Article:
TOLEDO, Ohio (WTVG) – Our city has a rich history, and some of it is on display in a downtown museum. The Toledo History Museum, begun in the Old West End, is now located in the Valentine Theater building. After a pause due to the pandemic, it will reopen this week.
Some would say the museum is a well-kept secret. The volunteers here are working to change that. If it opens this Saturday for the first time in a year and a half, it is hoped that a new exhibition will attract more visitors. And it’s perfectly coordinated with the Toledo Jeep Fest.
The museum is full of local treasures, but it was a bit of a hidden gem.
“The Toledo History Museum is unknown,” admits board member Lou Hebert. “A lot of people don’t know we’re here, so it had an impact that we closed for a year and a half. We had to find ways to reach out to the community and say that we are still here and we are still doing it. “
One way to do this is to post a weekly Facebook post about Toledo’s history.
“We get so many responses from people who hear about things that they didn’t know happened here,” says Hebert. “We have such a rich history here and we love to share it.”
The exhibition to mark the reopening of the museum is called Toledo’s Automobile History: Providing the Spark to Move a Nation.
Michelle Schmidt is President of the Museum Board. Pictures of early Jeep tests in the Maumee and Ottawa Rivers are among her favorite pieces in the new exhibit.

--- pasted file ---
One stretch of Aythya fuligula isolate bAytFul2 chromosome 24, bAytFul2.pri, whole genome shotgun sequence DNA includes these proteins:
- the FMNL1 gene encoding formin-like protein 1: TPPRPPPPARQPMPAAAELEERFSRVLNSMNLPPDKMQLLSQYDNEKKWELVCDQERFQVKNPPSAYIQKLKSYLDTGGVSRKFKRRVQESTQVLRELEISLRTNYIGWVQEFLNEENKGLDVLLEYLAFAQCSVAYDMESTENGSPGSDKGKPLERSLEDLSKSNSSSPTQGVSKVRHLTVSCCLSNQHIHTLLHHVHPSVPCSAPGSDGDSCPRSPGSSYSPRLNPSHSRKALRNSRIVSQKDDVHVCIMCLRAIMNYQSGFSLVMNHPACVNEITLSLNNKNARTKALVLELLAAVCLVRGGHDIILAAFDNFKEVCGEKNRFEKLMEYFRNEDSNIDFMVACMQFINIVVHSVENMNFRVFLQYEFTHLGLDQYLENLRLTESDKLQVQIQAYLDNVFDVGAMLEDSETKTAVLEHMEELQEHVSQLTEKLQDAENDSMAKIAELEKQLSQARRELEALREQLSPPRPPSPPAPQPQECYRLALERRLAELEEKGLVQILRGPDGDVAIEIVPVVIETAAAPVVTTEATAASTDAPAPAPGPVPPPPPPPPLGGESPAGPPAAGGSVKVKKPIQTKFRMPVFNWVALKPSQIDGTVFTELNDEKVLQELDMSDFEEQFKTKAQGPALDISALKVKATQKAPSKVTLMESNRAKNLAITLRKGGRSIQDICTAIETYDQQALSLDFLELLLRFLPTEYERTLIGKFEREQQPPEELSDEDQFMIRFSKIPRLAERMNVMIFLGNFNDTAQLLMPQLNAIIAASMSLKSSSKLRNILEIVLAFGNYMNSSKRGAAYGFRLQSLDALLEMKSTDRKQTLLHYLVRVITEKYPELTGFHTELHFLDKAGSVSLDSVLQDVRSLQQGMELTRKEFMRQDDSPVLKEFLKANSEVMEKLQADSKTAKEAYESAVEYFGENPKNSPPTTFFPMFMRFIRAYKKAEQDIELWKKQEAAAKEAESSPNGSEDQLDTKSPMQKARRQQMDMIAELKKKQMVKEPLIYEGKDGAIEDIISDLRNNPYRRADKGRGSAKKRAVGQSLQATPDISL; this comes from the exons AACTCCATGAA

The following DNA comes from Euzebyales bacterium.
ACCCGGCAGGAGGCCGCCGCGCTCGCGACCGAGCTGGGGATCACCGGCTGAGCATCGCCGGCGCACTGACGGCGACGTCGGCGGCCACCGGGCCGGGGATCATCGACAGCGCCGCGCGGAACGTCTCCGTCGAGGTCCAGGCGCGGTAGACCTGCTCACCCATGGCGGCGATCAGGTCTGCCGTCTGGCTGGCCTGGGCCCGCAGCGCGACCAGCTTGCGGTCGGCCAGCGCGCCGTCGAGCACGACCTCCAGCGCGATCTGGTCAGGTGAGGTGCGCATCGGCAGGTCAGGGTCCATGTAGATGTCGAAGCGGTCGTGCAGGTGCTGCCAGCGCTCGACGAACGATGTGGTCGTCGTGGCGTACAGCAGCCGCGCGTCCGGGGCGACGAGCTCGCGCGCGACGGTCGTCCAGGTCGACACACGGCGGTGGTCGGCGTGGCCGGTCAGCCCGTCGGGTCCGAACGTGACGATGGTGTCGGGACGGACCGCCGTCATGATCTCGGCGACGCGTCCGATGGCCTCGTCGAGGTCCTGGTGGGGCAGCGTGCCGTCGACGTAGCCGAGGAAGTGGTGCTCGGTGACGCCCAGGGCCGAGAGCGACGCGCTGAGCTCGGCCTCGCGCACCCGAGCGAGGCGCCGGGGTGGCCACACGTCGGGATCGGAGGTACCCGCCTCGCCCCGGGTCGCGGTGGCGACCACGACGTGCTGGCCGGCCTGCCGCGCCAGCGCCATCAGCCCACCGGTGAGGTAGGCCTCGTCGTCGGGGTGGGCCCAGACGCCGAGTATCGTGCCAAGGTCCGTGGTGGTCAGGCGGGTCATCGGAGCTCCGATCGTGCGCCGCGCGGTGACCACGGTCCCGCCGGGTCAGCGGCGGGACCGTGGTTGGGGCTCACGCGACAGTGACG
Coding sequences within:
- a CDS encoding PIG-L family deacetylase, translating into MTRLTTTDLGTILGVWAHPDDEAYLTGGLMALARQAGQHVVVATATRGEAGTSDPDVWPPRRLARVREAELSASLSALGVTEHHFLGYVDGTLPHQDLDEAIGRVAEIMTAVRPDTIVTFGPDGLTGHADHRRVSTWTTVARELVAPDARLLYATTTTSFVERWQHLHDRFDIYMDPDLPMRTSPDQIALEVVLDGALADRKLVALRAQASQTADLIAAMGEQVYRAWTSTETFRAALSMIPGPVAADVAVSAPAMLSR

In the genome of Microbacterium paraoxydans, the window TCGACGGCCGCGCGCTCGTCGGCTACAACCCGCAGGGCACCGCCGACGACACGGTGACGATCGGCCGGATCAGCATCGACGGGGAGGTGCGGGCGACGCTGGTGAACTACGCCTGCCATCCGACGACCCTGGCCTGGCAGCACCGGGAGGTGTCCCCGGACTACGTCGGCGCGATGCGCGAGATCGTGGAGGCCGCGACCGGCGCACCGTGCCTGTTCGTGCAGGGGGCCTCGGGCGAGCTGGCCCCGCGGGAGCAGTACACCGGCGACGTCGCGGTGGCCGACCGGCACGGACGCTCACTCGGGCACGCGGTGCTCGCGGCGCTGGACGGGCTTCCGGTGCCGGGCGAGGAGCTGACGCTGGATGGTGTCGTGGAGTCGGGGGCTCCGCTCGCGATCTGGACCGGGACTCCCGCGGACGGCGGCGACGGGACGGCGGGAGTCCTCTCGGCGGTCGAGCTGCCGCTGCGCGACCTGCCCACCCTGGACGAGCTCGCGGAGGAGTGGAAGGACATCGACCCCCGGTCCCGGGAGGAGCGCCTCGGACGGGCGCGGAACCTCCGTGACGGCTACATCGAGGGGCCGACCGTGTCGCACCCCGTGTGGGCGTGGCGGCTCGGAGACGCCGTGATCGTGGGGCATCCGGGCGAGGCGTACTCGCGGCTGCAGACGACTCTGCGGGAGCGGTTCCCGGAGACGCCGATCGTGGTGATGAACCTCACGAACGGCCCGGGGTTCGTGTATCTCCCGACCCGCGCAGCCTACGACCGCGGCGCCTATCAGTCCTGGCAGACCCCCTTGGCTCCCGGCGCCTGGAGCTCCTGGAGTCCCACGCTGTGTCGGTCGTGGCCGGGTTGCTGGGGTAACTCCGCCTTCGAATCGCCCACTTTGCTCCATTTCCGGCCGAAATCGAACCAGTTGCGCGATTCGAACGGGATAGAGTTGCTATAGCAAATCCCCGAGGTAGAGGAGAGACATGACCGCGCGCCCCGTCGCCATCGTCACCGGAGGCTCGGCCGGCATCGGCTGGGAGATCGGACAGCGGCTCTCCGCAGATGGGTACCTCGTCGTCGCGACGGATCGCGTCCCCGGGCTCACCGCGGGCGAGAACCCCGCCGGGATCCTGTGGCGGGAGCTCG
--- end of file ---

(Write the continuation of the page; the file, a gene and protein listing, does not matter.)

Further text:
“Just the work that goes into it, the ingenuity,” says Schmidt. “And that came from here, and that’s the part we love. It was people from Toledo who worked for the rest of the country to make sure we could all move forward. “
Memorabilia from other local businesses that contributed to the iconic workhorse’s success are also on display.
“Toledo companies worked together and supported each other in furthering the mission of making Toledo more successful,” says Schmidt. “Some of those original companies are still going strong today.”
While Jeep is a name we all know, Hebert says the city was also home to other auto companies that you may not know.
“We had car companies that most people don’t remember. The Toledo Steam or the Toledo Pope and the Milburn electric car. We are producing one of the first electric cars here. “
One of those early Milburn cars will be on display at the museum next week.
The museum is free. It is open on weekends and by appointment. The automobile exhibition runs until the beginning of November.
Copyright 2021 WTVG. All rights reserved.